Skip to content
Connect
Stories

Should we be concerned about Google AI being sentient?

People in this story

Photo by Jeremy Moeller/Getty Images

From virtual assistants like Apple’s Siri and Amazon’s Alexa, to robotic vacuums and self-driving cars, to automated investment portfolio managers and marketing bots, artificial intelligence has become a big part of our everyday lives. Still, thinking about AI, many of us imagine human-like robots who, according to countless science fiction stories, will become independent and rebel one day. 

No one knows, however, when humans will create an intelligent or sentient AI, said John Basl, associate professor of philosophy at Northeastern’s College of Social Sciences and Humanities, whose research focuses on the ethics of emerging technologies such as AI and synthetic biology. “When you hear Google talk, they talk as if this is just right around the corner or definitely within our lifetimes,” Basl said. “And they are very cavalier about it.”

Continue reading at News@Northeastern.

More Stories

Hundreds of people stage a demonstration against Xi Jinping's zero-Covid policy at Liangmaqiao district in Beijing, China on Nov. 27, 2022. The Chinese government has faced unprecedented dissent protests in several cities, including Urumqi, Shanghai, and Beijing.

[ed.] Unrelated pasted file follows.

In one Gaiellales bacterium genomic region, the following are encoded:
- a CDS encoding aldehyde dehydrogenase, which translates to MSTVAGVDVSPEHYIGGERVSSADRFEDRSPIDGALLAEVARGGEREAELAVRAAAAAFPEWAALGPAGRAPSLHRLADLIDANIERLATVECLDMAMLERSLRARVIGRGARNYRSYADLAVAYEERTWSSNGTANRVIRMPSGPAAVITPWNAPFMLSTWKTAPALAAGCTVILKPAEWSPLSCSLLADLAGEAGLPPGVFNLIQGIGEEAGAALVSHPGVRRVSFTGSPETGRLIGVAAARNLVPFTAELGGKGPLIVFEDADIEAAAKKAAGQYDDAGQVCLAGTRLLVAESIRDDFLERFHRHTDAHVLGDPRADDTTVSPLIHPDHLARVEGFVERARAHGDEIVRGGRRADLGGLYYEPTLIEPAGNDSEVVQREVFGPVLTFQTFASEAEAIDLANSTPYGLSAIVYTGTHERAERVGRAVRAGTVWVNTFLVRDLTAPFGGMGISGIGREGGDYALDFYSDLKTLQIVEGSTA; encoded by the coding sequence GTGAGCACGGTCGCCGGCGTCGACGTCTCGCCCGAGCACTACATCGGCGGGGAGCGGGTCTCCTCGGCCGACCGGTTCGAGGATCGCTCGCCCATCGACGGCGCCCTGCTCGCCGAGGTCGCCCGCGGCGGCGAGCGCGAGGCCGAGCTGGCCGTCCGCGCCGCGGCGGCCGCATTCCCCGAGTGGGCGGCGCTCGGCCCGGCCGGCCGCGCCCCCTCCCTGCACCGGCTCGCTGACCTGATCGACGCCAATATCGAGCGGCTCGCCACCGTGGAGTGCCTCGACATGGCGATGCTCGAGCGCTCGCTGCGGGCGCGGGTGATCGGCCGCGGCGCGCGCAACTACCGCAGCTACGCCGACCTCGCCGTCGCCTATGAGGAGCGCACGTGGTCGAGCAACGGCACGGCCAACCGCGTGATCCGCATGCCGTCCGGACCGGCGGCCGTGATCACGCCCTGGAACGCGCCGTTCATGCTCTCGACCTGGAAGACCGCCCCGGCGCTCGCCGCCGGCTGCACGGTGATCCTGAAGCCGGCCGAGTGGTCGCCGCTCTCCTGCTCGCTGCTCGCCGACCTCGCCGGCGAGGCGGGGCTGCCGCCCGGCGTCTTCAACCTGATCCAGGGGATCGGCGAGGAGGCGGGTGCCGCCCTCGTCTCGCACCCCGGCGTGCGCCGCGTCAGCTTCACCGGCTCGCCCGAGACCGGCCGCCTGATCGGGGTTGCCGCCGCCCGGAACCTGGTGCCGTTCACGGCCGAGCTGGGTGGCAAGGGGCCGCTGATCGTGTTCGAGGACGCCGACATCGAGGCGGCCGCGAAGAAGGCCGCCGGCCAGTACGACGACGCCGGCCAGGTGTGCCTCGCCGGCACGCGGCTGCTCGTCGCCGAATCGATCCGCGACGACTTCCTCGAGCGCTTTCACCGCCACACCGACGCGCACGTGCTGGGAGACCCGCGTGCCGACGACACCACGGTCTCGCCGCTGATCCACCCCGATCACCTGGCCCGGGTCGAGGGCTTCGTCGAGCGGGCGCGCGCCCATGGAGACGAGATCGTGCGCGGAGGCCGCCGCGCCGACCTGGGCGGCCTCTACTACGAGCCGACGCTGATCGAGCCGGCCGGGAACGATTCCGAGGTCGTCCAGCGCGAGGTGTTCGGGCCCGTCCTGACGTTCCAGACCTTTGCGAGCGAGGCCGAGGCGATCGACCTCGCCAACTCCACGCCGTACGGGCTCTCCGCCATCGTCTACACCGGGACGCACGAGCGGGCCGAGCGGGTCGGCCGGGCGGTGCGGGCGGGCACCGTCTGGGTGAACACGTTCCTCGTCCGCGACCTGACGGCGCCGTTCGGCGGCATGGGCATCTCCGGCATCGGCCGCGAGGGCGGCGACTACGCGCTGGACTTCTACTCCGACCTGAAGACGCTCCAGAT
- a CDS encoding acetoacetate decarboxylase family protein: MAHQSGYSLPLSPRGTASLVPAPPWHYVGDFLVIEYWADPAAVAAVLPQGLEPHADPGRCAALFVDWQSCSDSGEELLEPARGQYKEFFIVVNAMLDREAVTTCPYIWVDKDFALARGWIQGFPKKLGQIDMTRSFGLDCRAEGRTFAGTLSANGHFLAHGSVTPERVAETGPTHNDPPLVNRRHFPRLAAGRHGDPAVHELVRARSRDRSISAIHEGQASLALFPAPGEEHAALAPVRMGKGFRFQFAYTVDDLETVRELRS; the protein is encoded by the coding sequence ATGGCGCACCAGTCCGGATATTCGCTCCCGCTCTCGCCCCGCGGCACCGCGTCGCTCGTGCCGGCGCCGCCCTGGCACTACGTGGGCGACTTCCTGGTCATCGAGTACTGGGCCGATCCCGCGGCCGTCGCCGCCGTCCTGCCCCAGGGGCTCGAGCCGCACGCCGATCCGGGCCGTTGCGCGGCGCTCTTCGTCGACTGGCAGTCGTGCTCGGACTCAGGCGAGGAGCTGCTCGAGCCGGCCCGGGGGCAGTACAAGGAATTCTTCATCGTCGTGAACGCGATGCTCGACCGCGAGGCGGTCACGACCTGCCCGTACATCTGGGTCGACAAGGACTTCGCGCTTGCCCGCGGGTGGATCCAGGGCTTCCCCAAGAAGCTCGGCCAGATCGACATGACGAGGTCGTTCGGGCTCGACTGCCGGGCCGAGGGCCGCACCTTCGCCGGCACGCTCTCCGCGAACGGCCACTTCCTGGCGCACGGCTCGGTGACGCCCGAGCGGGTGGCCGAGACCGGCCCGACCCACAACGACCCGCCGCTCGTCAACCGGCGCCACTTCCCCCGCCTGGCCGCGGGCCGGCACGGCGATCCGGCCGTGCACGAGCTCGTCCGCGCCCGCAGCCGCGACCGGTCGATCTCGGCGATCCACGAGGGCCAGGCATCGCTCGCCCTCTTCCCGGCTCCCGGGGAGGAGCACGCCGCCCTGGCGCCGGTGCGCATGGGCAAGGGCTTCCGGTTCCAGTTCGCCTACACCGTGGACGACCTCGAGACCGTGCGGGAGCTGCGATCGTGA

Mass protests may ease covid restrictions in China but won’t lead to any democratic freedoms, Northeastern experts say

12.02.2022
CHEROKEE, NC - MAY 11: A Native American poses for pictures along the highway on May 11, 2018 in Cherokee, North Carolina. Located near the entrance to Great Smoky Mountains National Park on the North Carolina side of the Appalachian Mountains, and at the southern end of the Blue Ridge Parkway, the region is home to the Cherokee Nation band of Indians.

Words—and tribal location—matter to citizen of Cherokee Nation

11.30.2022
A general view of the Federal Emergency Management Agency (FEMA) headquarters, in Washington, D.C., on Monday, September 19, 2022.

The Department of Homeland Security, ‘not set up for success,’ navigates rocky 20 years. How are things today?

12.02.22
News@Northeastern